As the weekend drew to a close, I knew I had to dig deep to get the submissions in for impact x SKYDANCE. It was Sunday night and I even remember thinking I still had another day to go. I’d work through the night and hopefully would be finished by the following afternoon. That’s when I happened to look at the date on my laptop. Because of the late night/early mornings, I’d gotten my days mixed up. I knew the deadline the entire time, but it was around 10pm on Sunday that I realized that March 7 WAS Sunday and not Monday as I somehow thought.

The disappointment soon faded because somebody wanted me to chase her and I had to demonstrate the need for soft steps at that late hour. She humored me for about a minute, then chuckled before flailing off into the living room.

My main takeaway from the experience is that I need to learn how to stop feeling guilty for choosing one or the other… or neither, for that matter. If I want to spend time helping the kids, I should. If I need to lock myself away to write undisturbed–though I hear her lil’ stompy feet as she runs a floor above me with or without noise-cancelling headphones–I can do that, too.

Camp NaNoWriMo is just a couple weeks away. They have a prep guide that I always manage to forget to do in a timely manner. I always seem to remember it much closer to the start date. At least, this time, I was busy working on a project already. Since I’m currently revved up about the missed story prompt and my mirrored closet doors are still filled with brainstorming material, I’m going to do some research on serial storytelling and might work on that in April. After I get my bearings, I’ll go more in depth about Camp NaNo next week.

I’m definitely going to finish what I started for the prompts so that when the next submission call-out is posted, I’ll have something ready, especially the screenplay that serves as the writing sample. I really got into the story ideas I developed and whether or not they make it to the next round, I intend to play around with them either in stand alone novel form or serial story structure, similar to what was originally intended for the TV series submission.

Stay creative, stay weird, be kind to yourself and others.

Until next time,

T out.

WRITERLY WEDNESDAY: Pitch Perfect

a.k.a. Prompt Submission Update #3

We’re in the third week of impact x SKYDANCE prompt submission period. How did time slip away so quickly while at the same time, I feel like I’d been suspended in a vat of molasses? Monday’s upcoming deadline draws near. I suspect Dali’s clocks are going to melt all over my face soon if I don’t start wrapping this puppy up.

I’m polishing a short film screenplay I’m submitting as my writing sample. I’ve got the story ideas for each prompt ready-ish to go. The other major submission requirement is a 30-second video pitch. In the last year of zoom meetings and social distancing, I was never in front of the camera. I attended webinars where participants were visible in username only. Heck, it was only a couple days ago that I got my hair cut after two and a half years. I didn’t attempt any quarantine DIY hairdos (or hairdon’ts, as they more frequently appeared to be). Now I gotta go in front of a camera? My introverted self didn’t just pump the brakes, I got outta the car!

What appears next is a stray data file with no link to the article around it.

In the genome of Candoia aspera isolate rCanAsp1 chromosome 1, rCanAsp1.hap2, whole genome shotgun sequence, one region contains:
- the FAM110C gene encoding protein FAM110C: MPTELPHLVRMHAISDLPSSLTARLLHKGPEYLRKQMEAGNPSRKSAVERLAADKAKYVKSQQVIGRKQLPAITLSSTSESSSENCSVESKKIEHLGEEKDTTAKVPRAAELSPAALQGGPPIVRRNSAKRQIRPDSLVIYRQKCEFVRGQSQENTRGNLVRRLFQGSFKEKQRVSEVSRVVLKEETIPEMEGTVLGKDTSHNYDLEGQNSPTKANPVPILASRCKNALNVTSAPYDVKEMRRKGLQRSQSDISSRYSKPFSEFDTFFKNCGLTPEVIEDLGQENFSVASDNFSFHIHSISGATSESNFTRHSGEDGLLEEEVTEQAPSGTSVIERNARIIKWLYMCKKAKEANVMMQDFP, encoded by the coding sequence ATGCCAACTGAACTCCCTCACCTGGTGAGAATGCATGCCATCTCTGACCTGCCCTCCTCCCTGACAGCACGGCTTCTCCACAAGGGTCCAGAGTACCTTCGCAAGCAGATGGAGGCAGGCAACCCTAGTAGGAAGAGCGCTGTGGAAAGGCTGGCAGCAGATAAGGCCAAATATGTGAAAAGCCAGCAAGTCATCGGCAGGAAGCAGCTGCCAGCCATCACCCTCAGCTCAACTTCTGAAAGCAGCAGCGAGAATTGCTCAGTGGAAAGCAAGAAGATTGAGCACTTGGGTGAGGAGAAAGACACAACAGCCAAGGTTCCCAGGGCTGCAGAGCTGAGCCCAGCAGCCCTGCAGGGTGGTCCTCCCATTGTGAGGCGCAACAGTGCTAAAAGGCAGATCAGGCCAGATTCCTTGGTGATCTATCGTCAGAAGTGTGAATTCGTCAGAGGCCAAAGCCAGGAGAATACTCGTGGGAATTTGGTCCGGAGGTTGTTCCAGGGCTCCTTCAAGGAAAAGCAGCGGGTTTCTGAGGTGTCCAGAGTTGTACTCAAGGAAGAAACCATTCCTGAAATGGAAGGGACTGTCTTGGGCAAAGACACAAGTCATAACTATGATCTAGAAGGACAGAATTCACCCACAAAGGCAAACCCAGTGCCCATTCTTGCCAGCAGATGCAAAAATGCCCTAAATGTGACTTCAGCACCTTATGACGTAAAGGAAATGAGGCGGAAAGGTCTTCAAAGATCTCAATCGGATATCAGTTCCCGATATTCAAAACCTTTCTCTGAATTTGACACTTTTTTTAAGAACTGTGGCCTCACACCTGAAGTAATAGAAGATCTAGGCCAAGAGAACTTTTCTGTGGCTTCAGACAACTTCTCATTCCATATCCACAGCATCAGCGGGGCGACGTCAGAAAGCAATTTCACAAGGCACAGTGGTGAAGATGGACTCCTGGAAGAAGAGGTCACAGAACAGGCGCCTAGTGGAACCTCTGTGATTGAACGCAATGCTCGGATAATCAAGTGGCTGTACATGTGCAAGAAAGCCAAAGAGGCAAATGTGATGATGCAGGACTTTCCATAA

Shyness aside, it’s the pitch itself that I’m more antsy about. I had the wonderful and terrifying experience of pitching a Middle Grade Adventure story at a writers conference eleven years ago. It was my first writers conference and I did not prepare myself for the magnitude of the event. Sure, I read all these primer articles long after the fact, but that was probably one of my most “fish out of water/deer in headlights” experiences, so far, as a writer.

By all counts, this should be easier. I just need to record myself summarizing my two story ideas in under 30 seconds each. I don’t have to quietly fidget in front of a literary agent or editor. I even have the opportunity to finesse and edit the pitch so that the final product is seamless. Well, that’s the logistics covered, what about the pitch itself?

The story pitch, also known as the elevator pitch, is a convincing argument or idea that can be summarized in the amount of time it takes for an average elevator ride. Simple, right? What happens if you’re overwhelmed with ideas but the person is already out the door before you can finish? Lucky for us fledgeling writers, many have come before us and many have shared their expertise on the subject.

When Kenn Adams created this method 30 years ago, he called it “Once upon a time…” Initially intended as an improvisation exercise, this set of steps has since been widely used, adapted, and modified by authors, playwrights, and screenwriters. It’s even found its way into the world of marketing and other aspects of collaborative brainstorming. Over the years, it became known as The Story Spine. Adams, a teacher, author, and Artistic Director of Synergy Theater, outlined the pitch steps and broke down the animated film The Incredibles, to illustrate the story flow. SPOILERS AHEAD if you haven’t seen the movie yet.